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FIFA closes on dates for Qatar World Cup
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    The World Cup in Qatar keeps provoking outrage and breaking taboos.
    Seven years before the 2022 tournament kicks off in the wealthy emirate, FIFA recommended a break with soccer tradition on Tuesday — moving its marquee tournament to November and December instead of the usual June-July time slot.
    A FIFA task force meeting in Doha agreed that playing in the cooler months at the end of the year would protect players and fans from 40-degree C (104-degree F) heat in Qatar's summer. But the decision angered many in Europe because highly profitable leagues will be shut down for several weeks in the middle of their seasons.
    "We expect the clubs to be compensated for the damage that a final decision would cause," European Club Association chairman Karl-Heinz Rummenigge, a former Germany great, said in a statement.
    The EPFL, a group representing Europe's top leagues, said the World Cup will cause "great damage" to domestic competitions when slotted into the broader Nov. 19-Dec. 23 period suggested by FIFA.
    Next month's final approval for the switched dates seems to be a formality from a FIFA executive committee chaired by President Sepp Blatter, who has long insisted November-December is the only realistic option for the tournament.
    Some of those same officials surprisingly chose Qatar in December 2010 despite the gas-rich country's lack of soccer tradition and vote-rigging claims implicating several voters and bid candidates.
    A FIFA investigation into those allegations was closed only two months ago, concluding that wrongdoing did not influence the victories for Russia in 2018 and Qatar in 2022.
    FIFA voters back in 2010, several of whom have left FIFA while implicated in corruption cases, also ignored warnings from their own advisers about dangerous temperatures in Qatar. If Tuesday's meeting corrected that mistake — as Blatter often described the original dates in Qatar — it was achieved at a likely cost in future compensation payouts.
    Fitting domestic seasons around a radically rescheduled World Cup would be "very chaotic," said Richard Scudamore, the CEO of the English Premier League, which holds broadcast deals worth billions of dollars annually.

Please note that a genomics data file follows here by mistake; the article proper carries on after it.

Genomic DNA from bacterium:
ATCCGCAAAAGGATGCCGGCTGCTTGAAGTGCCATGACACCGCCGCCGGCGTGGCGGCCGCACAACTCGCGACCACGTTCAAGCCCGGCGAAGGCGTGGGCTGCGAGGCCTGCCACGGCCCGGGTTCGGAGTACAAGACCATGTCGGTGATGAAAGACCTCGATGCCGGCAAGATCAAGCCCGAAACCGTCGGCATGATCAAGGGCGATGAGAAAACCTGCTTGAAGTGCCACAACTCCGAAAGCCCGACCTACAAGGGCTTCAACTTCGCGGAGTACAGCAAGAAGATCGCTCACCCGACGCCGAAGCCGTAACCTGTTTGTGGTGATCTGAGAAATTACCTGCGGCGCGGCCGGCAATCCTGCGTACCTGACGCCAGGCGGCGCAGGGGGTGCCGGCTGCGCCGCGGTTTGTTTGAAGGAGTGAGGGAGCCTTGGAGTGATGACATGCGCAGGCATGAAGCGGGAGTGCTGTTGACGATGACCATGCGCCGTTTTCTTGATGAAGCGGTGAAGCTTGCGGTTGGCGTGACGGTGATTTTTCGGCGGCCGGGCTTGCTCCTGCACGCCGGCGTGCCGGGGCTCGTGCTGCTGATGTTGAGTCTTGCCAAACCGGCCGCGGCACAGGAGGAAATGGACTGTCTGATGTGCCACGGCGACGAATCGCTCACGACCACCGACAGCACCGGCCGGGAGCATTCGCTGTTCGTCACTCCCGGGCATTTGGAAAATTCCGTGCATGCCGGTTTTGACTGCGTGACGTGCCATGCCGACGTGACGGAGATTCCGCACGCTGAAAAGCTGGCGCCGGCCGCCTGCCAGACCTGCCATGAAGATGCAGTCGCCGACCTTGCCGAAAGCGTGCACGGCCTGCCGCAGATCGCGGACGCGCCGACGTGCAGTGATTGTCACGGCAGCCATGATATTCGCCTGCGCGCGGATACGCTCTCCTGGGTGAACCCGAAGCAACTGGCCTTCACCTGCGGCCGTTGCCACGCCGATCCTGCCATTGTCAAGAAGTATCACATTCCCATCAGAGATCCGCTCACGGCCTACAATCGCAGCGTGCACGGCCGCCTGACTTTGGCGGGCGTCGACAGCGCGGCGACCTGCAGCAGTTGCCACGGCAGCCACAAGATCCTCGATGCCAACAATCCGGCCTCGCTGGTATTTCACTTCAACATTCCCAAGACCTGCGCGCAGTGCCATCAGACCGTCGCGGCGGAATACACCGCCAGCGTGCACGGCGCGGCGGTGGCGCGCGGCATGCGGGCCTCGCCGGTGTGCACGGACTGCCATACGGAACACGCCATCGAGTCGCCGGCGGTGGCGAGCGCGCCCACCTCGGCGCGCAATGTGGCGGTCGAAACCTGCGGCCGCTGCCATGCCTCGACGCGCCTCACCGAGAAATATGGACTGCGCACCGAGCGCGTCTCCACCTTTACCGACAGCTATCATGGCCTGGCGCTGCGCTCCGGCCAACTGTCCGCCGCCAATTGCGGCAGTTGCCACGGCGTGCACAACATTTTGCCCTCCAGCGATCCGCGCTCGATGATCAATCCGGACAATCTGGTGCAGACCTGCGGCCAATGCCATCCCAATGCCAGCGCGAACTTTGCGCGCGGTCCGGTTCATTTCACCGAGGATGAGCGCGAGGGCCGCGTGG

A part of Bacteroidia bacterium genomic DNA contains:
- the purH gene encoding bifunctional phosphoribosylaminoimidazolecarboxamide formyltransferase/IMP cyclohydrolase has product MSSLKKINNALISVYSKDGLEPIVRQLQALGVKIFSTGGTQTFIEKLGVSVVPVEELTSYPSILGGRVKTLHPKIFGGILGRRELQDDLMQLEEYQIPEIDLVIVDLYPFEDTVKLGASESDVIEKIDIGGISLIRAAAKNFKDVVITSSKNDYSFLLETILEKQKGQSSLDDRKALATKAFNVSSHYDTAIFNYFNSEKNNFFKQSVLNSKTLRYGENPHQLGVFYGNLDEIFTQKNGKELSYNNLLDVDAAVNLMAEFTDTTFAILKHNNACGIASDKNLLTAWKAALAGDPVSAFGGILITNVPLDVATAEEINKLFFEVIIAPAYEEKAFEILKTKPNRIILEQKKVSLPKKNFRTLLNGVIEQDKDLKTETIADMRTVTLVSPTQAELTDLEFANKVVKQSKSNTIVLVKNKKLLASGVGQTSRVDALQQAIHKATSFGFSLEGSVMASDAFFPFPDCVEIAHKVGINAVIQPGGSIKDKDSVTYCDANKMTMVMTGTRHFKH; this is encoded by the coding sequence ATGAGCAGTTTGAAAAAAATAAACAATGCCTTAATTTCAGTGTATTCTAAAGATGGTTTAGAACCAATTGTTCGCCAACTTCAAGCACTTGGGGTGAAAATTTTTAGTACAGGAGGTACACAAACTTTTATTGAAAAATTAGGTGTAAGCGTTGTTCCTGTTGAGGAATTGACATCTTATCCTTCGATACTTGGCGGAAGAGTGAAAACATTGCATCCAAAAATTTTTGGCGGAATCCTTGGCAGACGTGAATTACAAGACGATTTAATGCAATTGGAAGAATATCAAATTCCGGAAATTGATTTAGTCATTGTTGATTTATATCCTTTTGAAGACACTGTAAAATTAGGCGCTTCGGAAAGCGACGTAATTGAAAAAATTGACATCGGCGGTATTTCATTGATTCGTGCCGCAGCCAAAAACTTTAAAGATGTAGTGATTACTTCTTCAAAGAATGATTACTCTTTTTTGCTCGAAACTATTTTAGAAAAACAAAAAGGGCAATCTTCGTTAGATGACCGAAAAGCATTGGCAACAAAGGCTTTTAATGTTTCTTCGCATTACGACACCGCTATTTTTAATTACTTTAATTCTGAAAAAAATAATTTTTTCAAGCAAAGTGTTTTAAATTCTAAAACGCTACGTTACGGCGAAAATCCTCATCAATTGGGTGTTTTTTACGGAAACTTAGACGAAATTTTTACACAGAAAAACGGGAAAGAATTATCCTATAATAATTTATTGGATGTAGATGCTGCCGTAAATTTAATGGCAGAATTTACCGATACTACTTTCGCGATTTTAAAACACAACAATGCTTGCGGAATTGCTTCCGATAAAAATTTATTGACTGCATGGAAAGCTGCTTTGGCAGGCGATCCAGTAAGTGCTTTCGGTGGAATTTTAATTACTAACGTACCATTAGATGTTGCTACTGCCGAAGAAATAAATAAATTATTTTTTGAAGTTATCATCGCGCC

The FIFA consultation process launched 17 months ago was widely seen as pre-judged by Blatter, even as Europeans detailed plans to kick off the World Cup in January, April or May 2022.
    In a one-hour meeting Tuesday, only FIFA's preferred option was analyzed in detail before being sent for approval on March 19-20 in Zurich.
    Blatter, who is an IOC member, has favored November-December to avoid clashing with the 2022 Winter Olympics.
    FIFA said its task force chose the "most viable period."
    "Given that the two bidding cities for the 2022 Winter Olympics — Almaty (Kazakhstan) and Beijing (China) — pledged recently to host the winter games from Feb. 4-20, 2022; that the month of Ramadan begins on April 2 in 2022; and that consistently hot conditions prevail from May to September in Qatar, the only remaining effective option is the November-December window," FIFA said in a statement.
    Two potential opponents to FIFA's planned change fell into line late in the process.
    UEFA accepted the apparently inevitable conclusion despite preferring a January-February tournament, when the Champions League pauses, some northern European leagues are in their offseason, and others have a midwinter break.
    "There is no perfect solution," UEFA general secretary Gianni Infantino said Tuesday, "but we can work with it."
    A legal obstacle was removed this month when FIFA reached an agreement with its U.S. broadcast partners Fox and Telemundo for rights to the 2026 World Cup.
    In 2011, Fox bought the 2018-2022 English-language rights for $425 million believing both tournaments would be in the American summer and not clash with its NFL and college football plans.
    The latest accord appeared to be designed to head off legal action. FIFA announced the deal with little fanfare and no financial details, surprising rival broadcasters unaware that talks had opened.
    For now, the 2022 World Cup — the first to be played in an Islamic country — is more notorious than anticipated.
    Qatar has been criticized for human rights violations against its immigrant work force, and restrictive laws on homosexuality and drinking.
    "The negativity is always going to be around," Hassan al Thawadi, secretary general of the Qatar 2022 Supreme Committee, said after the meeting. "The most important thing is, with these events, we have to tap into the positive spirit."
    One hope is that a tournament played late in the year in Qatar should offer ideal conditions for players who dealt with humidity in some Brazilian cities last year, and near-freezing evening matches in South Africa in 2010. Both those tournaments were primarily played in the host nation's winter.
    Qatar's tiny size offers another advantage over Brazil, where players excelled despite flying for hundreds of kilometers (miles) between matches in 12 host cities.
    A tournament planned for as few as eight stadiums in and around Doha also has given FIFA the option of cutting the current 32-day tournament schedule by removing some rest days.
    FIFA said it is looking at a shorter tournament, which could ease disruption for clubs and leagues by taking players away for fewer days.
    There appear to be two options to stage a 2022 World Cup final likely to be seen by 1 billion people. If the latest, Friday, Dec. 23, is judged to be too close to Christmas, then the traditional Sunday option would be Dec. 18 — Qatar's national holiday.